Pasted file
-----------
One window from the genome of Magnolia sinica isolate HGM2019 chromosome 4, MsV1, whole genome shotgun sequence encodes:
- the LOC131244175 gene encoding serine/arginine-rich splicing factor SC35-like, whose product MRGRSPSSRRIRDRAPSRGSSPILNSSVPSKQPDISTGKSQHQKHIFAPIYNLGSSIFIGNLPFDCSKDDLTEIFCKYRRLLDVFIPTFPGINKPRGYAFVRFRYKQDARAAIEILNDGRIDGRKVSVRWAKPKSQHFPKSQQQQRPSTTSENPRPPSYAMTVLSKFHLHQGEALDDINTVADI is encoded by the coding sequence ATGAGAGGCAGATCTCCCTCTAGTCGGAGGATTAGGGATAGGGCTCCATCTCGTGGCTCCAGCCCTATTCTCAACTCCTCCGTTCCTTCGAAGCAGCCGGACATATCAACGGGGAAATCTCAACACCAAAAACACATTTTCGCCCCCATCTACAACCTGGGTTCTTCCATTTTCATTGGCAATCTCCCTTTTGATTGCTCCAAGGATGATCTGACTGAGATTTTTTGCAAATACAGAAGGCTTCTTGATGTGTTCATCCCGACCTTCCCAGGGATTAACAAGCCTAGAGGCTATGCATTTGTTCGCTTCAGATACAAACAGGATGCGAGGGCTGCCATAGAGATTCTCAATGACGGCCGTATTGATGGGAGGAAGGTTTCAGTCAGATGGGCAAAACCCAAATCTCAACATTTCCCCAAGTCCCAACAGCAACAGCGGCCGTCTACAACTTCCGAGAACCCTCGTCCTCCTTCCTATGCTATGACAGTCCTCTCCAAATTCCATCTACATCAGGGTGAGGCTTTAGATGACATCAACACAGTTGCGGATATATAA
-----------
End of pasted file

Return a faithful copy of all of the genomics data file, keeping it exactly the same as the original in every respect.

One window from the genome of Magnolia sinica isolate HGM2019 chromosome 4, MsV1, whole genome shotgun sequence encodes:
- the LOC131244175 gene encoding serine/arginine-rich splicing factor SC35-like, whose product MRGRSPSSRRIRDRAPSRGSSPILNSSVPSKQPDISTGKSQHQKHIFAPIYNLGSSIFIGNLPFDCSKDDLTEIFCKYRRLLDVFIPTFPGINKPRGYAFVRFRYKQDARAAIEILNDGRIDGRKVSVRWAKPKSQHFPKSQQQQRPSTTSENPRPPSYAMTVLSKFHLHQGEALDDINTVADI is encoded by the coding sequence ATGAGAGGCAGATCTCCCTCTAGTCGGAGGATTAGGGATAGGGCTCCATCTCGTGGCTCCAGCCCTATTCTCAACTCCTCCGTTCCTTCGAAGCAGCCGGACATATCAACGGGGAAATCTCAACACCAAAAACACATTTTCGCCCCCATCTACAACCTGGGTTCTTCCATTTTCATTGGCAATCTCCCTTTTGATTGCTCCAAGGATGATCTGACTGAGATTTTTTGCAAATACAGAAGGCTTCTTGATGTGTTCATCCCGACCTTCCCAGGGATTAACAAGCCTAGAGGCTATGCATTTGTTCGCTTCAGATACAAACAGGATGCGAGGGCTGCCATAGAGATTCTCAATGACGGCCGTATTGATGGGAGGAAGGTTTCAGTCAGATGGGCAAAACCCAAATCTCAACATTTCCCCAAGTCCCAACAGCAACAGCGGCCGTCTACAACTTCCGAGAACCCTCGTCCTCCTTCCTATGCTATGACAGTCCTCTCCAAATTCCATCTACATCAGGGTGAGGCTTTAGATGACATCAACACAGTTGCGGATATATAA